How to build a realtime application with Node.js and RethinkDB


In this tutorial, we’ll explore RethinkDB, a database system that was built with realtime functionality in mind. We’ll build a social app that pairs RethinkDB with Pusher Channels to bring an improved experience to users. Let’s go!

In traditional web apps, database systems were used as “dumb” data stores—they only held data (usually textual or binary) for you and gave it back when you asked nicely. But over time, database systems have become more and more powerful. They can hold data in a wide range of formats and perform actions on (or with) the data.


Setting up

We’ll start by using the express application generator:

1# if you don't already have it installed
2    npm install express-generator -g
4    # create a new express app with view engine set to Handlebars (hbs)
5    express --view=hbs rethinkdb-pusher-nodejs-demo
6    cd rethinkdb-pusher-nodejs-demo && npm install

Then we’ll add our dependencies:

    npm install dotenv rethinkdb pusher

We'll use dotenv to load sensitive data (our Pusher app credentials) from a .env file. The rethinkdb and pusher libraries are the Node.js clients for communicating with RethinkDB and Pusher’s realtime APIs respectively.

What is RethinkDB?

RethinkDB is an open-source database built for realtime applications. It aims to improve application performance and simplify the developer experience by pushing data to the app, rather than having it poll the database for changes. RethinkDB is built to do this in an efficient and scalable way.

RethinkDB is a NoSQL database, so it stores its data as JSON documents. However, it incorporates concepts from SQL (such as its query language, Rethink Query Language, or ReQL) to create an even better experience for its users. RethinkDB is used by thousands of developers, including NASA and Social Radar.

We’ll build an application where people can create posts and all posts can be seen in realtime on the home page without having to reload the page. Our application will rely on RethinkDB to inform us of new posts in the database and use Pusher Channels to push these changes to the frontend. Let’s get started.

Building the feed

The feed (the home page) will show a list of all posts, with the newest first. Let’s set up the route and view for this page. In the route, we retrieve all posts from the database and pass them to the view. Replace the code in routes/index.js with this:

1// routes/index.js
2    const router = require('express').Router();
3    const r = require('rethinkdb');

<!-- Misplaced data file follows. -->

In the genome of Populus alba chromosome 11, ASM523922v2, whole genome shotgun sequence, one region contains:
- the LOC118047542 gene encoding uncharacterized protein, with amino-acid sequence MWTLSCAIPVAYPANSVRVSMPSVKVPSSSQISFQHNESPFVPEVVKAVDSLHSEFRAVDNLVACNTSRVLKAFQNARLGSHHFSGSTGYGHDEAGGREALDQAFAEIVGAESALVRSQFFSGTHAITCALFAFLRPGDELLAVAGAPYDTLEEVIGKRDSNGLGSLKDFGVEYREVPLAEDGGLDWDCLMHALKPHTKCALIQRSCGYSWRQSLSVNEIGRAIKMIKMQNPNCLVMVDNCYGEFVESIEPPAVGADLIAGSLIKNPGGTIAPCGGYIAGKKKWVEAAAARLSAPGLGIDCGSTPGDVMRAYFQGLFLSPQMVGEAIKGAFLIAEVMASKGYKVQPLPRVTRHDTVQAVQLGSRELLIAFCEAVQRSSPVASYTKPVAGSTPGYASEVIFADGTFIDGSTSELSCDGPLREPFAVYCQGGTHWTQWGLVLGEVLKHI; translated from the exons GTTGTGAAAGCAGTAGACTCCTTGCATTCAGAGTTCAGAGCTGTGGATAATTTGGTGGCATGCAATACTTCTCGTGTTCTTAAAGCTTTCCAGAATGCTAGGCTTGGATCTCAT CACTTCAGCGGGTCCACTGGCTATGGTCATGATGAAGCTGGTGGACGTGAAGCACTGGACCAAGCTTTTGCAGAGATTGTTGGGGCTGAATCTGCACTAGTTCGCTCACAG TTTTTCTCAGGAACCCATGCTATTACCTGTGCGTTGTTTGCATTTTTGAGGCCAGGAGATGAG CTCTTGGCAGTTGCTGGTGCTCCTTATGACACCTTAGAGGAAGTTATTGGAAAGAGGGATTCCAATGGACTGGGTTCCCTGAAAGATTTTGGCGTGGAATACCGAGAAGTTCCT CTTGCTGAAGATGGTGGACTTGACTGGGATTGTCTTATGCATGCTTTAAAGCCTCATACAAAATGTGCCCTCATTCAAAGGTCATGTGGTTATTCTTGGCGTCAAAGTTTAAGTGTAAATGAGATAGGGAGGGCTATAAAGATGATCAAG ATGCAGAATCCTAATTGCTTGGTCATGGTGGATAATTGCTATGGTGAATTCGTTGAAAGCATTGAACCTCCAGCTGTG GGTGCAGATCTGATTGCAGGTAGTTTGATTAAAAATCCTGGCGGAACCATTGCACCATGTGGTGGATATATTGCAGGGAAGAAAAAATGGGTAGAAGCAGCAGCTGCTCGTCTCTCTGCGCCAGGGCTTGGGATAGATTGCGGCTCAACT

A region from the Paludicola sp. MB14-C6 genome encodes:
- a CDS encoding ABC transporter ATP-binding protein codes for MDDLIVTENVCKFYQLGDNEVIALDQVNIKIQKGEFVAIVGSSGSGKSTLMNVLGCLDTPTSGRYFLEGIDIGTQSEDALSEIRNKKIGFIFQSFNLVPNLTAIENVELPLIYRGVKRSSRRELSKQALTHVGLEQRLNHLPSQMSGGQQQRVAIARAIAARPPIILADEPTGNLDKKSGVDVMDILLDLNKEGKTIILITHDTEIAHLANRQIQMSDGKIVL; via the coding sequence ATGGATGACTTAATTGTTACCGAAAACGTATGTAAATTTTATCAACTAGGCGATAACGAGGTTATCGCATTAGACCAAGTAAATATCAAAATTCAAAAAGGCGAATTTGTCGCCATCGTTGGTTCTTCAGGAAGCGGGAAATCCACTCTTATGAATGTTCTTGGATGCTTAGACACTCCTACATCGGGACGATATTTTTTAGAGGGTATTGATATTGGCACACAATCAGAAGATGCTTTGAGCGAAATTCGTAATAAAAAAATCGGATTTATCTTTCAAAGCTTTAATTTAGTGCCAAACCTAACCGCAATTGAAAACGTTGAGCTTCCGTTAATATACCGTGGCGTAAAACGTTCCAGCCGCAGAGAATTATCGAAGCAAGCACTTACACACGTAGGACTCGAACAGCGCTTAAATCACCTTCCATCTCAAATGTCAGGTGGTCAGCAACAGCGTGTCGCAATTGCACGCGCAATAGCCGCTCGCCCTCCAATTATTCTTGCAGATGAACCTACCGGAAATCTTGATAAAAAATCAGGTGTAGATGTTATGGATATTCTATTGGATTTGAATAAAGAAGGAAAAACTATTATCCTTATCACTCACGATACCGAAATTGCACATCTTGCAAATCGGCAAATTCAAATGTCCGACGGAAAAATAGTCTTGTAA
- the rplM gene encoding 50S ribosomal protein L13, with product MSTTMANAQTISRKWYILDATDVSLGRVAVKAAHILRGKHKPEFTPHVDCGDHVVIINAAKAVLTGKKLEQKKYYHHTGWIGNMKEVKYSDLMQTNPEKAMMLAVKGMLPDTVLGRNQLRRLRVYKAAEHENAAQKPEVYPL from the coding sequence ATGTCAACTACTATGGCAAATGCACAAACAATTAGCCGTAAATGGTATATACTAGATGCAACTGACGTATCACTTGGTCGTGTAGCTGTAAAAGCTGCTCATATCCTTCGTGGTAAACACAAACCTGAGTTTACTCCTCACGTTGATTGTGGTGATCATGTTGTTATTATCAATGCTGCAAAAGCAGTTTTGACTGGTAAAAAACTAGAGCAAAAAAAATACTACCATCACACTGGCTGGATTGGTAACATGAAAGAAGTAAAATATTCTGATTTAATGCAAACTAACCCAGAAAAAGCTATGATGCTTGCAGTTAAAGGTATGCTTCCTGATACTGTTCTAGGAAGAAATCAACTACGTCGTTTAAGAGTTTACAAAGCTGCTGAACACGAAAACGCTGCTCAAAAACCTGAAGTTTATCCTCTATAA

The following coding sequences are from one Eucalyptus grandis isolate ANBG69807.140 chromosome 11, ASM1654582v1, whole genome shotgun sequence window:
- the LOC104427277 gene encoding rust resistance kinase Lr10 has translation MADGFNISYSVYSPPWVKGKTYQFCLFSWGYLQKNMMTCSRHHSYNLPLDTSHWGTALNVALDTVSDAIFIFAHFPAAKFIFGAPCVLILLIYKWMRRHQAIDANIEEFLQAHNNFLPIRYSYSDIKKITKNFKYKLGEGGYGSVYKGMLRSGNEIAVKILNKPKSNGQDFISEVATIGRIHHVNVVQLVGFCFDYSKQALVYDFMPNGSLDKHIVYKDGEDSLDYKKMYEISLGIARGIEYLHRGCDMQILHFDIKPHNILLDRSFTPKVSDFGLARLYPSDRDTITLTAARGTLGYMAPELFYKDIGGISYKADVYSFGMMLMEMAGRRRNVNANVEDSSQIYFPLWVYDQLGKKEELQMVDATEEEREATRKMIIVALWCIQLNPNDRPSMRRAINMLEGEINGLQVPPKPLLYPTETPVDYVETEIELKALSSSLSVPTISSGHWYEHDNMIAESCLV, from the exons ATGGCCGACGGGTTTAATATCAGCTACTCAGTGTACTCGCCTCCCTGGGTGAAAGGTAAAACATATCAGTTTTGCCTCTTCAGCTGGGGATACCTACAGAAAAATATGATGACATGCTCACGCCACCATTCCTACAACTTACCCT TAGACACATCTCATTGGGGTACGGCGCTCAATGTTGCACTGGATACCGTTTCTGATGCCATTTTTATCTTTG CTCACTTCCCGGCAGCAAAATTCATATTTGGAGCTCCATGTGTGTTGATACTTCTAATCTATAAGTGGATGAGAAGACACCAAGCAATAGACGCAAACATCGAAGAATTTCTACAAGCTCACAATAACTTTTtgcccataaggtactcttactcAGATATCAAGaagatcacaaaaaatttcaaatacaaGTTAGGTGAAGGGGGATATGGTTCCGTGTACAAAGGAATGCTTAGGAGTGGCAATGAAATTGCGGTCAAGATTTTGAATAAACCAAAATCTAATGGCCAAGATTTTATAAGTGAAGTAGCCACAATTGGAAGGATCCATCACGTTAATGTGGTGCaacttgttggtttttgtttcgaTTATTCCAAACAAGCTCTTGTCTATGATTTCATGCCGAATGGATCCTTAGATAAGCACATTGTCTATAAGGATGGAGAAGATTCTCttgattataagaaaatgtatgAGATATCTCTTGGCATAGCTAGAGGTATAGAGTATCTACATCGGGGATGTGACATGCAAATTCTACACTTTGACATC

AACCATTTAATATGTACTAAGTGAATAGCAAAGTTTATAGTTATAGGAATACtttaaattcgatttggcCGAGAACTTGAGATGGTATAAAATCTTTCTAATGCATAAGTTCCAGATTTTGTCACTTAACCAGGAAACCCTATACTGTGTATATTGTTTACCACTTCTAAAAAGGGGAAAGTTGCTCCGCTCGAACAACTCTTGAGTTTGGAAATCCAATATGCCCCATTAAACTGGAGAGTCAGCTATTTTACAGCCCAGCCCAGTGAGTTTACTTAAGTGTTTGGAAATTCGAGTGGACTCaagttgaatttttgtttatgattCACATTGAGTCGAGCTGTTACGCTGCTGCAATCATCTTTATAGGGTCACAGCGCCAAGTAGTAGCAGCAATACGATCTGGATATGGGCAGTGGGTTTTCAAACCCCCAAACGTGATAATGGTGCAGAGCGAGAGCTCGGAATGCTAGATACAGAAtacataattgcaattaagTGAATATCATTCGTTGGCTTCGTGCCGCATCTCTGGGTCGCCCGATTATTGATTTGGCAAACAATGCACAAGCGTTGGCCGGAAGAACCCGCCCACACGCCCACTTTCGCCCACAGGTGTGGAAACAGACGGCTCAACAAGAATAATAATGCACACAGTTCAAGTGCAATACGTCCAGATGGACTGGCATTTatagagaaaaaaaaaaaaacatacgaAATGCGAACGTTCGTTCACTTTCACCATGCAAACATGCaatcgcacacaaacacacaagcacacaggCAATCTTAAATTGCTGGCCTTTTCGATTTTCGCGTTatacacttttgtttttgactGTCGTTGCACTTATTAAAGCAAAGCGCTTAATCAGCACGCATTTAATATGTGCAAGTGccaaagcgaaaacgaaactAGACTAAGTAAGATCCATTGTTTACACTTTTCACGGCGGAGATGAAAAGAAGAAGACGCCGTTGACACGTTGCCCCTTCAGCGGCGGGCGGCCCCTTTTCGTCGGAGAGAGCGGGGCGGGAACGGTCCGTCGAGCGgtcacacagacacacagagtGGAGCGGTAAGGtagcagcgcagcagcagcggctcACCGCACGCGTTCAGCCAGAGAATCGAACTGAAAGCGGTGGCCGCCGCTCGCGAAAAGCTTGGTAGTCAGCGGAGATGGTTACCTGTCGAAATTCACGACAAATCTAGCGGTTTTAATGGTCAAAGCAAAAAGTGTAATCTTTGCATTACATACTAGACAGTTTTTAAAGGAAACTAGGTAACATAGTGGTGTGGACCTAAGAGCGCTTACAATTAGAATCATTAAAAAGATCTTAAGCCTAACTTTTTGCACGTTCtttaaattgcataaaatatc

5    let connection;
6    r.connect({host: 'localhost', port: 28015, db: 'test'})
7        .then(conn => {
8          connection = conn;
9        });
11    /* Render the feed. */
12    router.get('/', async (req, res, next) => {
13      const posts = await r.table('posts').orderBy(r.desc('date')).run(connection)
14          .then(cursor => cursor.toArray());
15      res.render('index', { posts });
16    });
18    module.exports = router;

Let’s walk through what’s going on here. We’re connecting to our database via the RethinkDB client (r). Then, in the home route, we retrieve all posts from the database. In ReQL, we can do this by calling table(). We want the results to have the newest posts first, so we add orderBy(r.desc('date')). This query will return all the documents in the table as a cursor. RethinkDB uses a cursor because it allows for easy pagination of large tables. We convert this cursor to an array of the documents by calling cursor.toArray(), then we render them on the frontend.

Now we’ll create the view where we render the posts. We’ll use Bootstrap for some quick styling. Put the following code in your views/layout.hbs (the base layout):

1<!-- views/layout.hbs -->
2    <!DOCTYPE html>
3    <html>
4      <head>
5        <title>{{title}}</title>
6          <link rel="stylesheet" href="" integrity="sha384-Gn5384xqQ1aoWXA+058RXPxPg6fy4IWvTNh0E263XmFcJlSAwiGgFAW/dAiS6JXm" crossorigin="anonymous">
7      <body>
8        {{{body}}}
9      </body>
10    </html>

Then, in the file views/index.hbs:

1<!-- views/index.hbs -->
2    <div class="container-fluid text-center" id="posts-list">
4        {{#each posts }}
5            <div class="card">
6                <div class="card-body">
7                    <h5 class="card-title">{{ this.title }}</h5>
8                    <h6 class="card-subtitle mb-2 text-muted">{{ }}</h6>
9                    <p class="card-text">{{ this.content }}</p>
10                </div>
11            </div>
12        {{/each}}
14    </div>

One more thing. Replace the contents of your app.js with the following:

1// app.js
2    require('dotenv').config();
3    const express = require('express');
4    const path = require('path');
5    const logger = require('morgan');
7    const app = express();
9    // view engine setup